Former Tory MP picked to lead universities’ watchdog will keep party whip in House of Lords

James Wharton’s appointment to Office for Students follows protest that panel was ‘packed’ with Conservative allies

Rob Merrick
Deputy Political Editor
Tuesday 02 February 2021 14:38
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James Wharton will keep Tory whip in House of Lords if made head of universities' watchdog

The proposed head of the watchdog for universities – who was Boris Johnson’s leadership campaign manager – says he plans to keep the Tory whip in the House of Lords.

James Wharton faced tough questions from MPs about his “independence” if he is confirmed as the new chair of the Office for Students (OfS), after a protest that the appointment panel was rigged.

The former MP for Stockton South, who was handed a peerage by the prime minister last August, admitted he had no direct experience in higher education – which was “hopefully a good thing”.

And, asked if he would relinquish his party allegiance in the Lords, he insisted he could negotiate a deal with Tory whips to speak out when necessary.

“They will give me more latitude and understand that I may need to vote against, or speak against, some of the things the party in government could bring forward,” Lord Wharton told the Commons education committee.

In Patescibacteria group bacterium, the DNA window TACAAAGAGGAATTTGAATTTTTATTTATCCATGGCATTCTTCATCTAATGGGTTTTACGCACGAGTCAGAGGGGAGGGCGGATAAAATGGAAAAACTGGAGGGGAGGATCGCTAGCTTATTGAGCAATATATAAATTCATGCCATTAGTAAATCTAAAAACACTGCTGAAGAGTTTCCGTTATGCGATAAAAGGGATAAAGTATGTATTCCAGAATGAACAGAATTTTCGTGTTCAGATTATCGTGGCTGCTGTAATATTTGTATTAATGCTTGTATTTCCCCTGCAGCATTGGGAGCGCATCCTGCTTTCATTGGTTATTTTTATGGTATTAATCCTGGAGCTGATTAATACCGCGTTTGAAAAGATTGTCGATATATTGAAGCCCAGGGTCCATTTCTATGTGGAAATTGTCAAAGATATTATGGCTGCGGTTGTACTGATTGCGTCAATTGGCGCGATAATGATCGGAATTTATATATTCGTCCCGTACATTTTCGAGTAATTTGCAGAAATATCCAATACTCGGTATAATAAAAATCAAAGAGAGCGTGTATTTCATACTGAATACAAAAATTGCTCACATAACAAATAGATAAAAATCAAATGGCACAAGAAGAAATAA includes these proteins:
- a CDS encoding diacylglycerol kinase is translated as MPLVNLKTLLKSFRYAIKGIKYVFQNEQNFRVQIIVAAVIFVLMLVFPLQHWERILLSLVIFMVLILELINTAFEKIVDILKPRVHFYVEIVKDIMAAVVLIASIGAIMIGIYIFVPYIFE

He argued the Lords was a more “independent” chamber than the Commons, telling the MPs: “I don’t think that is going to be a problem.”

And, on his role as Mr Johnson’s campaign chief in 2017, Lord Wharton insisted: “I don’t see how that brings me into conflict.”

The OfS is the regulator of higher education in England – to “make sure that students succeed” – and describes its role as championing equality and diversity.

Last November, the commissioner for public appointments, Peter Riddell, attacked the government “packing” of the five-strong recruitment panel for the role with the aim to “appoint their allies”.

It included one Tory peer, one former Tory MP, another former Tory candidate and Nick Timothy, Theresa May’s former chief-of-staff.

The government was once criticised for spending £40,000 of taxpayers’ money trying to disguise how little Mr Wharton had visited the north of England in his role as so-called ‘Northern Powerhouse’ minister.

Under questioning, Lord Wharton struggled to give an example of how he might criticise policy, but pledged to be “independent and vocal”, adding: “If that brings me into conflict with the government, so be it.”

During the evidence session, the peer:

* Rejected the Labour target for 50 per cent of young people to go into higher education – which the government has already dumped – as “arbitrary and blunt”.

* Criticised the “horrific conditions” some overseas students are currently living in – saying “some have been let down”.

* Declined to back the National Union of Students ‘Students Deserve Better’ campaign – but said he had a “full regard for the role they play”.

* Attacked universities which have criticised the International Holocaust Remembrance Alliance definition of antisemitism as unsuitable for higher education – saying: “I don’t understand why any university has not adopted it.”

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